So what he was doing during this time was basically he was getting more creatively mature. Uh, he had this group of graduates alumni from a school that they had a theater company in New York and they would do these readings of it. And then he would work on the script and they would come back and, and he wasn’t a good, like part of the problem was he wasn’t a good dialogue writer.

Right, so the actual book of the play that the story of the play was not very good, it focused more on this love triangle that was cliched, right? But what he was really good at was the music. He was doing something new with bringing in this hip hop inflection into theater production in these more traditional musical style productions.

And so they kind of knew he had something there, but he wasn’t good enough yet to really. Write the play around it. Uh, eventually they brought in this really good playwright who went on to win her own Pulitzer later on, and eventually it started to get better and come together, but he needed that time.

You know, I use my own story, right? Like I’m doing now what I wanted to do in the world of writing, uh, when I was, I knew when I was 23, I was like, I want big, I want to write big idea books that can make a difference. I want to write for the New Yorker. This was my plan when I was about 23, I started writing early.

I sold my first book as a, as a college. It was like a Lin Manuel Miranda story. I sold my first book as a, uh, right after my junior year of college. Right? And so I was precocious in writing. It took a decade. You know, it took, I worked on it just steadily, you know, writing books, making each book better than the last doing magazine work, just sort of honing my craft, staying really focused on what I was doing.

It really took about a decade until deep work finally started catching on and I began to get some traction as a writer. And then another few years after that, before I really, I think emerged into a fully mature writer, uh, it just took time. Yeah, it just took time. It took me over a decade of just sort of working on it, but you know, coming back to it, okay, I’m going to take a break.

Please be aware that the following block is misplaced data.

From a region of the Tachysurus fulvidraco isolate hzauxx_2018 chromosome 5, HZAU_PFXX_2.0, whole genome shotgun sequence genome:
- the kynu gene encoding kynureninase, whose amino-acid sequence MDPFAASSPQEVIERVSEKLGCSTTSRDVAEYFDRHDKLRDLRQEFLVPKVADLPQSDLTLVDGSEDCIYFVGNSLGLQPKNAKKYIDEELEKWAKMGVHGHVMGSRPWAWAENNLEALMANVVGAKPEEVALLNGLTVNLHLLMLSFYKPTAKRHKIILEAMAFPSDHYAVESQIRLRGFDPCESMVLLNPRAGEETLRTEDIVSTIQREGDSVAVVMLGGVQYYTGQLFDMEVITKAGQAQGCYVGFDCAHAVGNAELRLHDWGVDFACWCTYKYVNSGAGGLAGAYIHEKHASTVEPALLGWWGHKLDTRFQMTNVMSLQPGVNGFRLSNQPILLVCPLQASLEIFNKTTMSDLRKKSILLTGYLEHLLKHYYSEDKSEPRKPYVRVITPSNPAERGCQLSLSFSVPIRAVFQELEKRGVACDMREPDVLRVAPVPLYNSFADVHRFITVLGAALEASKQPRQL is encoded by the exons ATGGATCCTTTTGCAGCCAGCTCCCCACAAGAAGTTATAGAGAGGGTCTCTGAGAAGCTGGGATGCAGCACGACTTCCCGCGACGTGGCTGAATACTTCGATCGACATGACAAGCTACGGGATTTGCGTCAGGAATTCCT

They’re going to write another book. And, and so you don’t want to leave it, but also it’s not. Every day, this is what I was doing all day long. When you think about productivity at these bigger time scales, it’s just different.

Mike: And so I guess all that just speaks to this idea of working at a natural pace and that if I’m hearing you right, it sounds like it’s natural to to you or to whoever that.

We’re talking about and that is going to look different for different people. There may be some, some common commonalities. There may be some kind of universal components to this, but, uh, natural, your natural pace is going to be different in certain ways than, than mine and, uh, than the Newton’s or anybody else’s.

Cal: Yeah. Or it could also involve, for example, seasonality. That’s a piece of natural pace. So, okay, I’m going to work pretty hard for eight months and then I’m going to pull it back for three months and then go hard for a month. Or what I really want to do is do two months sort of sprints and then take one month off.

There’s a lot of variety in that as well. So on the timescale of months and weeks, you see a lot of variation and people use that really productively as well. Um, the most unnatural thing, and this was something that wasn’t invented until factories. What’s the idea of I’m going to work at steady intensity, unvarying intensity all day long, five days a week, 50 weeks a year.

I mean, that was never the human experience, right? I mean, when you’re a hunter and gatherers, it’s very what’s happening today with the weather, what’s happening, you know, with the hunt? Are we in a stock? Are we not finding someone? Agriculture was quite literally seasonal. You know, the harvesting season was incredibly busy, but in January you had nothing to do.

It wasn’t until we invented the factory that we even for the first time in our species, 300, 000 year history. Had any experience with what if I just worked at a steady intensity, just every day, never tried to change it. That’s not a great way to use your mind to create value.

Mike: And usually a high intensity, just a steady high.

Yeah, I’m just going to do a high intensity interval work, uh, but, but there’s going to be no rest intervals.

Cal: Yeah. So that’s fine for producing widgets. Right? Like that was what was, we don’t, I think we, we use the factory as our analogy because it created the modern Western economy was built on industrialism, but it’s a really unusual sort of foreign to the human experience type activity.